Do you have what it takes to call yourself a foodie? Reid Nichols with a check list guest post.
By Reid Nichols
First, let me start of by saying that I am not a foodie. I’m just a guy who likes to try new restaurants and foods. I have noticed a problem in the quality of recommendations I have heard or read from people calling themselves foodies. We need to raise the standards of what is deserving of the title of Foodie. For example, I want a foodie to give me a tip about where I can find the freshest and most favorable pad thai, not that they think P.F. Chang’s is “awesome”. Before calling yourself a foodie, I think there are a few things you should consider.
Just like everyone with a digital camera thinks they are a photographer, everyone who likes to eat seems to call themselves a foodie. I’m sorry, but just because you like to eat, doesn’t mean you are a foodie – it probably means you need to go to the gym.
Don’t get me wrong, eating as a hobby is not something that should be reserved for a select few. But it seems that the term is being recklessly thrown around quite a bit lately. Trying several different foods at a food truck roundup in 2010 does not make you a foodie. While there are varying opinions of what a foodie is, popular nomenclature suggests that it is someone who considers themselves informed on the restaurants and dishes in a particular area.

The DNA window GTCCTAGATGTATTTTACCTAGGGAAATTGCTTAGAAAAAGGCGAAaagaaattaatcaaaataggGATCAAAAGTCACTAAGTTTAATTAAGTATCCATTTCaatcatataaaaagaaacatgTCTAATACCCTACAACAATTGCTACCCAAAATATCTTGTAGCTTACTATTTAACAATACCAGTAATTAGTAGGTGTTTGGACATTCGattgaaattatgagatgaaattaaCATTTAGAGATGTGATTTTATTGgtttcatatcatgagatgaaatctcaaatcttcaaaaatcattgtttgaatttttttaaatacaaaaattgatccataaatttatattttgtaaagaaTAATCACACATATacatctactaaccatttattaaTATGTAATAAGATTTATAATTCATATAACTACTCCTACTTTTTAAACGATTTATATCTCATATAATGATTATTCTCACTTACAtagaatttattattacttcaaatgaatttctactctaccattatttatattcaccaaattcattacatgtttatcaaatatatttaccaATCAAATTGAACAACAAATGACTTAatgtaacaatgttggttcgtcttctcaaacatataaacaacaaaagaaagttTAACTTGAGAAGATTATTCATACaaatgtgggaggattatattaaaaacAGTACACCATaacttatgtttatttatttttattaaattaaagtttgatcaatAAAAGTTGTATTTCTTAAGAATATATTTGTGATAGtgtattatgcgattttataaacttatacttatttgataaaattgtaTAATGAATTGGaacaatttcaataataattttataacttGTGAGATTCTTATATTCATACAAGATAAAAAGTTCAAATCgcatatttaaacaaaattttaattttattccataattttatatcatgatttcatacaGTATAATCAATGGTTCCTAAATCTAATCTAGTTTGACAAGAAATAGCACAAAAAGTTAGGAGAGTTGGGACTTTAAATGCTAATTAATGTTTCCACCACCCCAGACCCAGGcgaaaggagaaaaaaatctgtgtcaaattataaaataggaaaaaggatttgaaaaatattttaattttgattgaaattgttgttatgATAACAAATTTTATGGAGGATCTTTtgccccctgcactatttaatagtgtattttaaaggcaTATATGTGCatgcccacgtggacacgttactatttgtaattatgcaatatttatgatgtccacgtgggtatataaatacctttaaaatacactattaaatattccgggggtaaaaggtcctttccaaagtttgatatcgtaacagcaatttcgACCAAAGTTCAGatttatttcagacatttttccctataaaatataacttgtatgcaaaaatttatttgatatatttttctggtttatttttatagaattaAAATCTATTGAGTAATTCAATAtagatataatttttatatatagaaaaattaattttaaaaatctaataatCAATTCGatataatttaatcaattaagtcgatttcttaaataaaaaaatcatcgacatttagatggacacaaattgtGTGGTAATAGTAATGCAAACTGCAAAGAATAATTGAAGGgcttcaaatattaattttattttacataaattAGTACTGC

Foodies go to new restaurants, shun large chain establishments and are eager to give their opinions and recommendations. Foodies know something about the chefs, cooking styles or methods of these restaurants. They also know about the quality and origin of the food they consume. Foodies are keen to fads, education and culinary tourism.
Here are some examples:
– A foodie can recommend a local restaurant and give several options on its menu. You are not a foodie if you like a restaurant but have only ever ordered one thing on the menu.
– A foodie can tell you about a restaurant’s use of local ingredients, naturally raised animals and sustainability efforts.
– A foodie can tell you what items are made fresh in-house and which ingredients are stored or shipped in the freezer. Are the chips, salsa and guacamole made daily?!?!
– A foodie doesn’t need the waiter to explain how an item is cooked sous-vide. A foodie should be well versed in cooking styles and techniques.
– A foodie has a “best of” list longer than 5 options.
– Although not always required, it helps if a foodie is able to identify the flavor chords of a meal and be able to recommend a wine.
If we all took the term foodie a little more seriously our level of discourse would benefit greatly. Being a foodie is a fun and easy hobby to have. All of the information you need to be informed is available to you without much trouble- simple talk to your waiter or check the restaurant’s website. The next time you write a review or make a recommendation you can back up your opinion with relevant information, and that will earn you the mouth watering title of Foodie.
This is a guest column. The views and opinions expressed herein are those of the author.
Reid Nichols has enjoyed eating almost every day that he has been alive. He has a Bachelor’s Degree in Communications from the University of Washington and a Master’s Degree in Business Administration from The Rollins College Crummer Graduate School of Business. He provides freelance writing and consultation out of Central Florida.